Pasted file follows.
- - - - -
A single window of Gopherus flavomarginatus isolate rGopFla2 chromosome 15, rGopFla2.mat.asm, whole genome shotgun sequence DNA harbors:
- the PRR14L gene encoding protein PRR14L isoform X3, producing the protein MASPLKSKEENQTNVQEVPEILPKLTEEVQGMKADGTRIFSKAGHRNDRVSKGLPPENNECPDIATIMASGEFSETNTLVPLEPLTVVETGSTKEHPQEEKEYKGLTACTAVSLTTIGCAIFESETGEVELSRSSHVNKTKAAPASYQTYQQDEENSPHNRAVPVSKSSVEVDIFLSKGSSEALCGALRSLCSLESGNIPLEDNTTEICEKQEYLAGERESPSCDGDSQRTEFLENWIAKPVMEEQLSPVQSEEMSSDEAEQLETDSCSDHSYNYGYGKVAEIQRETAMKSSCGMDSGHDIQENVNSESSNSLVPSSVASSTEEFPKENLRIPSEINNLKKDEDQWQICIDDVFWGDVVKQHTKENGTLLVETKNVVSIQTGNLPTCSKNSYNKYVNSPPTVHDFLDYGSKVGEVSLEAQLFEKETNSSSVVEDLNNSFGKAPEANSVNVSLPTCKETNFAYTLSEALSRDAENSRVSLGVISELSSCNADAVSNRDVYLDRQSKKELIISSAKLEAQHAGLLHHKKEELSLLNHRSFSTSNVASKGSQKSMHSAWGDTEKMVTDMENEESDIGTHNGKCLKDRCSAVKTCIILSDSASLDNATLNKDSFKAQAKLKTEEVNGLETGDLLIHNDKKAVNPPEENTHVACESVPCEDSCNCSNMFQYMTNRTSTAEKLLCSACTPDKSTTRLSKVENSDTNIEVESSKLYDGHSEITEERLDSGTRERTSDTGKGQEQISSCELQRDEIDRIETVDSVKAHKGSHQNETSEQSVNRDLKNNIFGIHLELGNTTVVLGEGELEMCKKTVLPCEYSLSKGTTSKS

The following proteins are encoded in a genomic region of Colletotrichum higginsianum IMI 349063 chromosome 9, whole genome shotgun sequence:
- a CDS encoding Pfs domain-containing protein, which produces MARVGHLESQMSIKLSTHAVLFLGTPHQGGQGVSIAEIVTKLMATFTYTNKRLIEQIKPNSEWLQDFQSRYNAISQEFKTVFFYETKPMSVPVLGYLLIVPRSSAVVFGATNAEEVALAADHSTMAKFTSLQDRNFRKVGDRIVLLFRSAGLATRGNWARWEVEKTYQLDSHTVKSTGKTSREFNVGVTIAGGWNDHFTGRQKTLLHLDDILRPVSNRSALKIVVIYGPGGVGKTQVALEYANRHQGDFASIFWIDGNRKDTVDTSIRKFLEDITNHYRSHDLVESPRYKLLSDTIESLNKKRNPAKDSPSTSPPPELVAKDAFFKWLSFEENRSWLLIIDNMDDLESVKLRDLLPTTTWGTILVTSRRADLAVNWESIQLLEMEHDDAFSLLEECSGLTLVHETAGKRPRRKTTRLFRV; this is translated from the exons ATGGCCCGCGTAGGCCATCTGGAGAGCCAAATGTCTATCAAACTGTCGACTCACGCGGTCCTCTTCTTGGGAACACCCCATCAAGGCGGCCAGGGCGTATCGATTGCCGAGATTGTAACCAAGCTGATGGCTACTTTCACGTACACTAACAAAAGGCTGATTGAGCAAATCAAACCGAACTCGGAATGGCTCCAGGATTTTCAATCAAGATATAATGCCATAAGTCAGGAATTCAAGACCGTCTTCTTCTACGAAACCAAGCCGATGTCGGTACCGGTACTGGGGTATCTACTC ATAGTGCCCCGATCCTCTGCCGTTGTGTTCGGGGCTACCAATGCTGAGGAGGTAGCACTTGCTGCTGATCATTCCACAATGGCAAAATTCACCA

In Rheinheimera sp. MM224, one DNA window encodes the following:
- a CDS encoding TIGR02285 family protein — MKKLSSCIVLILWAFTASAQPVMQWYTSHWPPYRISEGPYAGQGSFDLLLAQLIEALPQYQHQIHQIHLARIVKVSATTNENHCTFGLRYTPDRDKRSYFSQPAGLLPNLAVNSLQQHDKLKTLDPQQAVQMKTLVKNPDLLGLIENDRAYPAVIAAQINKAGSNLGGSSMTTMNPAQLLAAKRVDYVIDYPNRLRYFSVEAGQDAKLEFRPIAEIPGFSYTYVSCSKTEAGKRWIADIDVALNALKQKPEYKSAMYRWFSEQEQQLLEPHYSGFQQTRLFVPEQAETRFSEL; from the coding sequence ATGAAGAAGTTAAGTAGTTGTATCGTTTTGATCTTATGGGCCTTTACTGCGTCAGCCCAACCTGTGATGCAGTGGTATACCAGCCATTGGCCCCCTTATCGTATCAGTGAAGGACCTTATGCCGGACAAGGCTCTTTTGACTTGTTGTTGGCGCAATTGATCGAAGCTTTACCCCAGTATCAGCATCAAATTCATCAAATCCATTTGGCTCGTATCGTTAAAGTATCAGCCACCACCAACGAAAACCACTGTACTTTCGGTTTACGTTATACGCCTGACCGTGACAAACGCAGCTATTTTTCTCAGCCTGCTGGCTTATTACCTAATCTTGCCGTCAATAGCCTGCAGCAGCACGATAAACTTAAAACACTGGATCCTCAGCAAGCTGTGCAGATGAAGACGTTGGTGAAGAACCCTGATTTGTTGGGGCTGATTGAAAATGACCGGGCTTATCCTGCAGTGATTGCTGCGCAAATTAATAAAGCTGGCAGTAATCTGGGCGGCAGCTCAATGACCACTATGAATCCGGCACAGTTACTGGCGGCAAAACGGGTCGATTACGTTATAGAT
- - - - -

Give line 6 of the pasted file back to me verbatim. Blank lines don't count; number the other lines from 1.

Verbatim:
- a CDS encoding TIGR02285 family protein — MKKLSSCIVLILWAFTASAQPVMQWYTSHWPPYRISEGPYAGQGSFDLLLAQLIEALPQYQHQIHQIHLARIVKVSATTNENHCTFGLRYTPDRDKRSYFSQPAGLLPNLAVNSLQQHDKLKTLDPQQAVQMKTLVKNPDLLGLIENDRAYPAVIAAQINKAGSNLGGSSMTTMNPAQLLAAKRVDYVIDYPNRLRYFSVEAGQDAKLEFRPIAEIPGFSYTYVSCSKTEAGKRWIADIDVALNALKQKPEYKSAMYRWFSEQEQQLLEPHYSGFQQTRLFVPEQAETRFSEL; from the coding sequence ATGAAGAAGTTAAGTAGTTGTATCGTTTTGATCTTATGGGCCTTTACTGCGTCAGCCCAACCTGTGATGCAGTGGTATACCAGCCATTGGCCCCCTTATCGTATCAGTGAAGGACCTTATGCCGGACAAGGCTCTTTTGACTTGTTGTTGGCGCAATTGATCGAAGCTTTACCCCAGTATCAGCATCAAATTCATCAAATCCATTTGGCTCGTATCGTTAAAGTATCAGCCACCACCAACGAAAACCACTGTACTTTCGGTTTACGTTATACGCCTGACCGTGACAAACGCAGCTATTTTTCTCAGCCTGCTGGCTTATTACCTAATCTTGCCGTCAATAGCCTGCAGCAGCACGATAAACTTAAAACACTGGATCCTCAGCAAGCTGTGCAGATGAAGACGTTGGTGAAGAACCCTGATTTGTTGGGGCTGATTGAAAATGACCGGGCTTATCCTGCAGTGATTGCTGCGCAAATTAATAAAGCTGGCAGTAATCTGGGCGGCAGCTCAATGACCACTATGAATCCGGCACAGTTACTGGCGGCAAAACGGGTCGATTACGTTATAGAT